Wednesday, February 26, 2014

Talbots and the Plus Sized Girl

So, I don't often talk or write about the anxieties or frustrations I have with my body. First, on any given day I might be feeling any number of ways about the way I look (most of the them good). How I feel about my body and my body in clothes very much depends on what I'm wearing, what I'm doing that day, who I'm doing it with, and whether or not my mother will insist I wear pantyhose. That whirlwind of feelings can be hard to pin down into something coherent.

The second reason I don't often talk about my frustrations is because I'm trying to raise two girl children into grown women who will be comfortable in their skin, in a world that seems deliberately designed to do the exact opposite. I try to focus on all the things I'm comfortable with rather than those things that I'm not.

But man is it hard.

I have a thing* tomorrow for which I decided I needed new top. Nothing fancy, just something blue and simple. A relatively easy task, you'd think. I work in downtown Charleston. There is no shortage of clothing stores within easy walking distance of my office. It seems easy enough to walk a couple of blocks, hit a couple of stores, pick out something blue, and call it a day.

Except clothes aren't really made for me. I'm tall, broad-shouldered, long-limbed, plus sized. I think I look really good in clothes, I really like clothes. I even like shopping. But a simple task like buying a blue shirt, on a whim (because, really, I decided this at about noon today and had about 90 minutes to accomplish the task), is nearly impossible. I can't pop into Urban Outfitters or H&M or J. Crew the Gap and be assured of finding clothes that fit. I have to go the one or two stores that will always have my size, even if they don't always have things I like. Buying clothes is always a reminder, every single time, that I live in a body my society has decided doesn't *fit.*  That sucks.

And, yet, clothes still need to be bought. Sometimes within walking distance of your office.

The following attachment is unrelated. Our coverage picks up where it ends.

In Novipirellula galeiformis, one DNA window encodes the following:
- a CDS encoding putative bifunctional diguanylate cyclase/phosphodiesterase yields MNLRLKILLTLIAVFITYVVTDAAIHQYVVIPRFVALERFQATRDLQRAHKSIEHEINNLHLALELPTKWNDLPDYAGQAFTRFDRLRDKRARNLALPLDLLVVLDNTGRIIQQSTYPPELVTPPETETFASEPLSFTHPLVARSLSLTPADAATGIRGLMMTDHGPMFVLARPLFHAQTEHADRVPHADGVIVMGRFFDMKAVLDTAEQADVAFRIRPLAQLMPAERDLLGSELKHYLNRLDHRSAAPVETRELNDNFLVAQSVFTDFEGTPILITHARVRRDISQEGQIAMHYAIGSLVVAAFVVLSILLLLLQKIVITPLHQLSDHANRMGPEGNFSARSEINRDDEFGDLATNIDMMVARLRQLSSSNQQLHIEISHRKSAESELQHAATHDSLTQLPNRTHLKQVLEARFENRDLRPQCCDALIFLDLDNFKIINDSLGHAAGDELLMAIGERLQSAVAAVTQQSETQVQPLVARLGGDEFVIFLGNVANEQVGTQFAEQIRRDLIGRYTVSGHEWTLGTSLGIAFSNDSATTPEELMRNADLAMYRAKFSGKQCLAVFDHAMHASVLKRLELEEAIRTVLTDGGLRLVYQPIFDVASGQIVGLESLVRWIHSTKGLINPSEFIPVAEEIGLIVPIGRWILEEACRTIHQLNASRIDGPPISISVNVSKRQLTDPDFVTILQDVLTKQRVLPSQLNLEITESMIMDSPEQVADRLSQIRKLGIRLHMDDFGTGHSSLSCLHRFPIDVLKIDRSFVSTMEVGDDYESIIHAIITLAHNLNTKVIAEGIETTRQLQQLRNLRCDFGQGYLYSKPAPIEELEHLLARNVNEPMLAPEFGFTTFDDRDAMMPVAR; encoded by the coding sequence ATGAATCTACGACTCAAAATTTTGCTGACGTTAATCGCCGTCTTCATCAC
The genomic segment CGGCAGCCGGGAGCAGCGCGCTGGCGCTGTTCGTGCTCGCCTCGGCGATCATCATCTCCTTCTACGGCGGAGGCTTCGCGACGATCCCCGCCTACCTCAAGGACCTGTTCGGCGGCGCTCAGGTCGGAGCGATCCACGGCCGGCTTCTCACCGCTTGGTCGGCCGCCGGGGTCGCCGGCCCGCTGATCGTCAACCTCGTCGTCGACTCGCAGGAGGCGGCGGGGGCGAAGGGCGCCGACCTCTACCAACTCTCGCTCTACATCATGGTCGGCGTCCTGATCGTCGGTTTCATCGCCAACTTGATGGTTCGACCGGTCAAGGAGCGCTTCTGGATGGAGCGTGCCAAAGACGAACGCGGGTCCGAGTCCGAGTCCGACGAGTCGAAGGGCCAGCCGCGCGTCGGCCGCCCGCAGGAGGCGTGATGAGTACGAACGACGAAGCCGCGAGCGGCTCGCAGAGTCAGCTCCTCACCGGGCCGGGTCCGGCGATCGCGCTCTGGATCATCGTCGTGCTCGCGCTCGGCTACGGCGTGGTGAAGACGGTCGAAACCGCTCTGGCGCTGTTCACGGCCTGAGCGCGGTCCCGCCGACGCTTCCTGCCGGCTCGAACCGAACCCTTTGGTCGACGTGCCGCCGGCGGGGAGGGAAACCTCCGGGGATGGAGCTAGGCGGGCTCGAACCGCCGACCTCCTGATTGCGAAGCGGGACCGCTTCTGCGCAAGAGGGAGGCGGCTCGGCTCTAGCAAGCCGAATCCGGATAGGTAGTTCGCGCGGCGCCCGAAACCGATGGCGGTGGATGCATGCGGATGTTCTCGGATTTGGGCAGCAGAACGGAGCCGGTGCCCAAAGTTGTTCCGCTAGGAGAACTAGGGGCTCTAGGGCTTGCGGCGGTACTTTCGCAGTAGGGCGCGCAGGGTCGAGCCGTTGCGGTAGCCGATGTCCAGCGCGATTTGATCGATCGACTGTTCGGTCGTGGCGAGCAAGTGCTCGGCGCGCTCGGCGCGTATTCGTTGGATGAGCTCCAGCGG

And so I found myself in Talbots, of all places, this afternoon.

Full disclosure: I do not work for Talbots. I have never worked for Talbots. I don't think I'd ever been in a Talbots before today. I get nothing from I'm about to say about them.

In short, they were awesome. And here's why:

The store had a petite, misses, and women's section (a whole other post is needed for the inanity of women's sizing in the US--what's important here is that there were clothes for many sized women). All of the saleswomen were helping people in all the sections. In the dressing room area (which was the most elaborate and spacious dressing room I've been in a long time) there were women of different sizes and ages and ethnicities trying on clothes, being helped, helping each other. They wrote my name on a tag on the dressing room door. The saleswoman working with me laid out outfits for me. Never once did I feel out of place, not because my race, not because I clearly have less disposable income than many of the women shopping there, not because of my age (I was the youngest person there, as far as I could tell), and, not, importantly, because of my size. Do you know how rare that is? The answer for those of you who don't know: very very very rare.

I totally get that Talbot's wants me to spend $90 on a powder blue oxford shirt and another $30 on the beautiful scarf to accessorize it. It pays, literally, for them to be nice to me. But that's just the thing, it would also pay Banana Republic and Ann Taylor and countless other places where my body doesn't fit and where I am very much made aware of that fact.

Today it really mattered that Talbots was the only place that thought me and my body are worth the effort.

And some days, that's exactly what a plus-sized girl needs.

*a thing soon to be revealed when I stop freaking out about it


Kathleen Beres Rogers said...

I have never, ever wanted to shop at Talbot's until I read this! You are beautiful, and I'm so glad that they noticed that and pampered you the way you deserve!!

Claire said...

Another reason why you and my mom were twins in a past life!

John Wesley said...

I enjoyed reading about your experience at Talbot's. The person who helped you is good people in my book.

I think my size is average for a male in the U.S., but here in Asia (Korea, and now Japan) I am plus-sized myself. :)

Even shoes are hard to find here. At least, in Korea, I could find a decent tailor, or even an Ajussi (Uncle) to make shoes. Not so much luck here in Japan.

I remember putting on an XL t-shirt, and being very afraid of ripping it apart, as I took it off. Ha ha.

I go to the internet, but sizes vary widely these days. It's best to try things on before you buy. So, I then go to the AAFES(Army and Air Force Exchange Something) or NEX (Navy Exchange) to buy what everyone else around here is wearing. LOL